How to Position Your Baby's Head in a Car Seat (and Do the Pinch Test!)If your newborn's head position is wrong, then it could mean your car seat is installed incorrectly.by Rachel Perez .
Watch his head! The number of times we say that about a newborn almost feels like a mantra, right? And now that a child car seat is mandatory in private vehicles under Republic Act 11229 (Child Safety in Motor Vehicles Act), we worry how to make sure our newborn's neck and head are positioned correctly.
A baby's head position in a car seat is a matter of safety and priority. Newborns, especially premature infants, have weak head and neck muscles, which they have yet to learn to control.
Rear-facing car seats are the safest for your baby
You need to consider many things when choosing the best car seat for your child, but the first thing you need to make sure is it's a rear-facing car seat. This type protects your baby's head, neck, and spine in the event of a crash even if your car is hit from behind. It should be placed in the back seat to avoid undue and sudden pressure from front-seat airbags. The American Academy of Pediatrics (AAP) recommends that all babies should be in a rear-facing car seat until they have reached weight and height recommendation of the family car's seat manufacturer.
Pediatricians also highly recommend that you keep your child in a rear-facing car seat as long as possible. Now make sure the car seat is installed correctly to effectively do its job of protecting your baby while in transit. The car seat manufacturer's instruction manual is the best reference.
The Philippines has yet to publish the implementing rules and regulations for the new law. Countries with car seat laws in place have a governing body with personnel highly trained to check if any and all car seats are installed correctly in any type of vehicle.ADVERTISEMENT - CONTINUE READING BELOW
When to worry about a baby's head position in a car seat
If your baby's head is turned to the side, that's all right, and it helps facilitate breathing. His head moving from side to side is not as worrisome compared to his head that is bobbing up and down or moving forward and backward while strapped in the car seat.
"The way the manufacturer intends car seats to be installed, there shouldn’t be a lot of head flopping forward. If you see a child’s head falling forward in an installed seat, it’s probably installed at the wrong angle," according to Dr. Ben Hoffman, pediatrician and chair of the AAP's Council on Injury, Violence and Poison Prevention, told Fatherly.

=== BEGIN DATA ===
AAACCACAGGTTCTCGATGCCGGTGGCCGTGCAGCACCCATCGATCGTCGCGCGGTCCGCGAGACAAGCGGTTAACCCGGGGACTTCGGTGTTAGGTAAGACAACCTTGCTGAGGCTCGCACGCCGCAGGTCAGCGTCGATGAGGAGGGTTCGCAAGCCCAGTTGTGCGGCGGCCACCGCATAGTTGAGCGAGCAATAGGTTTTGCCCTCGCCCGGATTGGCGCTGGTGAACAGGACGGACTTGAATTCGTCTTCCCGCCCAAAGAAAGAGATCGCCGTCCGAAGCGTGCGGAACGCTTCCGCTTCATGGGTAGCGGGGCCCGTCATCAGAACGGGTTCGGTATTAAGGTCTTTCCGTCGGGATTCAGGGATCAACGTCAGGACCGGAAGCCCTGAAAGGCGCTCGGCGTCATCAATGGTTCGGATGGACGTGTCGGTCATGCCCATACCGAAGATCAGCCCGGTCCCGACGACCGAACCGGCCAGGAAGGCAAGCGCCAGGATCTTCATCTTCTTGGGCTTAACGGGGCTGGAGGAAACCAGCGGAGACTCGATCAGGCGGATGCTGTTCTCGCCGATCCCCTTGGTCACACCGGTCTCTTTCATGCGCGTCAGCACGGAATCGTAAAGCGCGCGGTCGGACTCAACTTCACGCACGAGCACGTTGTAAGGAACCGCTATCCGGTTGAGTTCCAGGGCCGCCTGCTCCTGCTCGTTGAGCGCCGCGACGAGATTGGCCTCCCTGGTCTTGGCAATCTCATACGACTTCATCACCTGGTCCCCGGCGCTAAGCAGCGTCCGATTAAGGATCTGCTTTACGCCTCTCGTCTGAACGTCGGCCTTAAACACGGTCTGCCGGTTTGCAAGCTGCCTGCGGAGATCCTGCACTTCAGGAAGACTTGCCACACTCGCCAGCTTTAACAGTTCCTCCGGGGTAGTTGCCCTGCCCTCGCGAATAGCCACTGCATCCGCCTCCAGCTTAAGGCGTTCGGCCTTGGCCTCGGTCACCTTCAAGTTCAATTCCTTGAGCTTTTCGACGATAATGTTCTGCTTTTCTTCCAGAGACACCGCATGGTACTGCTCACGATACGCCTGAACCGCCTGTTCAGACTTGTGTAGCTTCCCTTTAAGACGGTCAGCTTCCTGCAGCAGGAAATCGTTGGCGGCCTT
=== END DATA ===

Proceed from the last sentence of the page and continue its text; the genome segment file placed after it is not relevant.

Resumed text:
A car seat's five-point harness should be enough to secure your baby
A car seat with a five-point harness is enough to keep your baby in place effectively. Remember that if you can pinch the straps (when you hold it you even get to fold it) between your fingers, then they're too loose.
To secure the five-point harness correctly to prevent them from slouching or slumping over and having his airway blocked or having difficulty breathing, here are guidelines from the experts behind The Car Seat Lady:
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- The closer the shoulder straps slots are just below the infant's shoulders, the better. The chest clip should be positioned right on your little one's chest bone, or the same level as your little one's armpits. It should not be too high on the baby's' face or neck nor too low on the baby's stomach.
- Keep the crotch buckle as close as possible to the baby's body to prevent slouching. The shorter the distance between the crotch buckle, the better. The same with the leg straps; the close they are to the sides of your baby's body, the better.
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If your car seat is correctly installed and the five-point harness is adjusted correctly, you won't need any head positioners to secure your baby's head and neck. In fact, don't use an accessory that doesn't come with your car seat because it may interfere with the car seat's primary objective of keeping your child secure.
Keep the car seat reclined as far as the manufacturer's instructions will allow it
"A newborn should ride semi-reclined, so that the angle of the car seat, where their head and chest rest, is reclined enough to keep the baby's head back and his chin off his chest, but never more than your child's seat allows," Alisa Baer, M.D., a pediatrician and co-founder of The Car Seat Lady, told Parents.
Babies must ride semi-reclined usually at about 45-degree angle to keep their airways open. As long as your little one has none to little head control, it's best to keep his car seat semi-reclined. As your child grows, maybe around his sixth-month mark, you may start to adjust the angle to a more upright position gradually. Check the manufacturer's instructions for angle indicators or adjusters.
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